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Fertil Steril. 1979 Feb;31(2):200-4.

Effects of immunization with the beta-subunit of ovine luteinizing hormone on corpus luteum function in the rhesus monkey.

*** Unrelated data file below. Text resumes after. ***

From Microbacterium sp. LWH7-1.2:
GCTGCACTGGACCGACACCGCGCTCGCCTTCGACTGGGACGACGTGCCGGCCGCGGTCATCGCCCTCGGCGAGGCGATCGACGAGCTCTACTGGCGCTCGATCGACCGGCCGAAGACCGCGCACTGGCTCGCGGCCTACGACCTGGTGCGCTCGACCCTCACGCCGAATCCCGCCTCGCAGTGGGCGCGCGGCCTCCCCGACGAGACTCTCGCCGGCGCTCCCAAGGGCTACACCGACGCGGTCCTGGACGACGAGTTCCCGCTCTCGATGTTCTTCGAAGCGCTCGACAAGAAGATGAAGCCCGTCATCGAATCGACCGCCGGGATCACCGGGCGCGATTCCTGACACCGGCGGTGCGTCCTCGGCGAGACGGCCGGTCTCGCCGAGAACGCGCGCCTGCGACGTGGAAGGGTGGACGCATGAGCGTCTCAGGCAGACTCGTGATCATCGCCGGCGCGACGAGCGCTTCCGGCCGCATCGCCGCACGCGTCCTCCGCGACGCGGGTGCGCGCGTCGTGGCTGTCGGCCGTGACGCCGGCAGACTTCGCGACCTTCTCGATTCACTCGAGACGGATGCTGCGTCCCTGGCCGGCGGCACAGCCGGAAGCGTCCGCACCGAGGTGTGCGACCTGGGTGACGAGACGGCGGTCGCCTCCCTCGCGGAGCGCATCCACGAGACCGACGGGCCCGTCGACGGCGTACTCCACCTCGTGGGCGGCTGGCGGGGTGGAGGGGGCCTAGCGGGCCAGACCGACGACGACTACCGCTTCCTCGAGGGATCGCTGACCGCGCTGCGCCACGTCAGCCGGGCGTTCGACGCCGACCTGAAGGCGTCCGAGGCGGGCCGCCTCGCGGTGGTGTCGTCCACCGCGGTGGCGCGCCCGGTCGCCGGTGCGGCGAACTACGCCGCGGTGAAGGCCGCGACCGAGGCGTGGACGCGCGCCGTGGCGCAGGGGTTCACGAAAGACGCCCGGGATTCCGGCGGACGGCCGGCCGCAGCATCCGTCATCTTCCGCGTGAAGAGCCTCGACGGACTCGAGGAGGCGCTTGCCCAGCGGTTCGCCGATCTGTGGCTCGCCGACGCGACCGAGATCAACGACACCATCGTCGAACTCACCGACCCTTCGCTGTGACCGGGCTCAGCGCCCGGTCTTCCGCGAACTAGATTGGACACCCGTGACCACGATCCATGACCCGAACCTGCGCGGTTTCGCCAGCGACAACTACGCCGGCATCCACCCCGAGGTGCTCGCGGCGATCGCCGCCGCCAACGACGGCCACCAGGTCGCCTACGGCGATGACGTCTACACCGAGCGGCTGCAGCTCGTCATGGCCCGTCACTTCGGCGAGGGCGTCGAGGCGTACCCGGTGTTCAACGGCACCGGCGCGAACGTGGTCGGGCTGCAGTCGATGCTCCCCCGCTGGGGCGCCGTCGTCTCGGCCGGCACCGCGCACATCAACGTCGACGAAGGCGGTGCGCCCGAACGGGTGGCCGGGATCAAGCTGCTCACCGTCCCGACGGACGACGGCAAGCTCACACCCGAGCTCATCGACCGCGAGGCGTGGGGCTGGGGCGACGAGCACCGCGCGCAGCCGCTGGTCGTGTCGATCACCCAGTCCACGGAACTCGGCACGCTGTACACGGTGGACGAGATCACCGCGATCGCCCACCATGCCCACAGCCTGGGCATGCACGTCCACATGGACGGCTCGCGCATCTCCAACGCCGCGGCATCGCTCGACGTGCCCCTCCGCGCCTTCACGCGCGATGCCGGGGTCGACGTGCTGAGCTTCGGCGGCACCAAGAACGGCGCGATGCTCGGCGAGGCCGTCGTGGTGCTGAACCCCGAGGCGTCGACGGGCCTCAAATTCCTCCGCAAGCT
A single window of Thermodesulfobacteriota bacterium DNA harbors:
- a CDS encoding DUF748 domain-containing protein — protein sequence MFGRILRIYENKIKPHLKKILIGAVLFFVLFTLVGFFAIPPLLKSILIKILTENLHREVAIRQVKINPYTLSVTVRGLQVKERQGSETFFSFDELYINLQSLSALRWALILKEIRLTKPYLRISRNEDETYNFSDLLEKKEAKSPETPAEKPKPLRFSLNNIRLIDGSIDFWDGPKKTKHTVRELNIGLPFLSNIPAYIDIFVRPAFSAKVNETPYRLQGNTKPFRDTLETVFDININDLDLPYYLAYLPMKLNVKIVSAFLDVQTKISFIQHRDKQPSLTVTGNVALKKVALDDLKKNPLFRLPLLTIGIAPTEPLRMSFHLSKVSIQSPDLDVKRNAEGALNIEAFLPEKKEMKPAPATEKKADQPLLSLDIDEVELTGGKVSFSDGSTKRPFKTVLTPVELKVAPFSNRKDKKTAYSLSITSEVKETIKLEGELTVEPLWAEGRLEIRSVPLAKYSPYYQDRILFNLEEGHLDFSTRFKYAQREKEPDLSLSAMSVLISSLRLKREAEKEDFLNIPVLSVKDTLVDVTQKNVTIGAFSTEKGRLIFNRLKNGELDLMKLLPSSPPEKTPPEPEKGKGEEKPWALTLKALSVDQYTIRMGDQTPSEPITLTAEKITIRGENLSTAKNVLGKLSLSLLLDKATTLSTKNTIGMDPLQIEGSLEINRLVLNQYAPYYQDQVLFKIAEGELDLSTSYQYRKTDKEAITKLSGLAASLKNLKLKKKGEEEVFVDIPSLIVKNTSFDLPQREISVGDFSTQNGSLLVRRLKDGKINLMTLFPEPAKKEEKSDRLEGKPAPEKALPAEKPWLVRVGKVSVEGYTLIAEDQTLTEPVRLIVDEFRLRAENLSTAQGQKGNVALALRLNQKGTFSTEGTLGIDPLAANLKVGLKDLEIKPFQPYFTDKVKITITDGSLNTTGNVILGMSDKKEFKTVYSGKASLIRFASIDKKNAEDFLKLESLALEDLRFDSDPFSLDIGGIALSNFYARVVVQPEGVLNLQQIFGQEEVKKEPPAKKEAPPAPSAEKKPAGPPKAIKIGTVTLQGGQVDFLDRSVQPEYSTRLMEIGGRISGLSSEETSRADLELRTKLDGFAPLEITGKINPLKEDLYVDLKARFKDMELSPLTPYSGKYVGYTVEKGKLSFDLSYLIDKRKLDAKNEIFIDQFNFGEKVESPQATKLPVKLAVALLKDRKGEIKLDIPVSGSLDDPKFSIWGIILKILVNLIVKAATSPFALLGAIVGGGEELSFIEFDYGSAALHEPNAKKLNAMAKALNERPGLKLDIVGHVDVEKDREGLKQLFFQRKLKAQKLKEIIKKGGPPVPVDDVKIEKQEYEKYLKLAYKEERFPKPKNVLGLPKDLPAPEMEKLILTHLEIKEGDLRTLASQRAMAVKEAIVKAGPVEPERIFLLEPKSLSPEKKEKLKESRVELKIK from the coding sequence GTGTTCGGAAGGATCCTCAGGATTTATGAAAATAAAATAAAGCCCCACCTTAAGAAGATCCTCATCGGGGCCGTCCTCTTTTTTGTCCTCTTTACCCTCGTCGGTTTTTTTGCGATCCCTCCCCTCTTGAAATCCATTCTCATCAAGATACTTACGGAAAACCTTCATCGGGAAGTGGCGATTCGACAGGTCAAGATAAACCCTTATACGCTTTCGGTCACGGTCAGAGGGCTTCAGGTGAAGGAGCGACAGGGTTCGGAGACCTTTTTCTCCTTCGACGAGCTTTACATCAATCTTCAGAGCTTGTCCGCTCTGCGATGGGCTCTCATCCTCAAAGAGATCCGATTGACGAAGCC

Rhesus monkeys immunized with the beta-subunit of ovine luteinizing hormone (oLHbeta) developed circulating antibodies which cross-reacted strongly with rhesus monkey chorionic gonadotropin. Normal ovulatory cycles continued, but the fertility of immunized monkeys as compared with that of controls was significantly reduced. Thus, the rhesus monkey represented a useful animal model for the study of certain aspects of an "antifertility vaccine." We investigated the effects of circulating antibodies to oLHbeta on corpus luteum function by measuring production rates (PRs) and peripheral concentrations of progesterone during the luteal phase of the menstrual cycle. Both parameters were significantly lower in immunized animals than in control animals. The length of the menstrual cycle was also significantly reduced. Progesterone PRs were also determined on days 10 and 15 after mating to test the assumption that the antifertility vaccine prevents pregnancy by interfering with "corpus luteum rescue" (the increase in PRs of progesterone usually occurring on day 15 after mating in fertilized animals). PRs increased from days 10 to 15 in pregnant controls, were unchanged in nonpregnant controls, and were significantly lower on day 15 in immunized monkeys as compared with nonpregnant and pregnant controls. These results suggest that "corpus luteum rescue" is suppressed in immunized animals.

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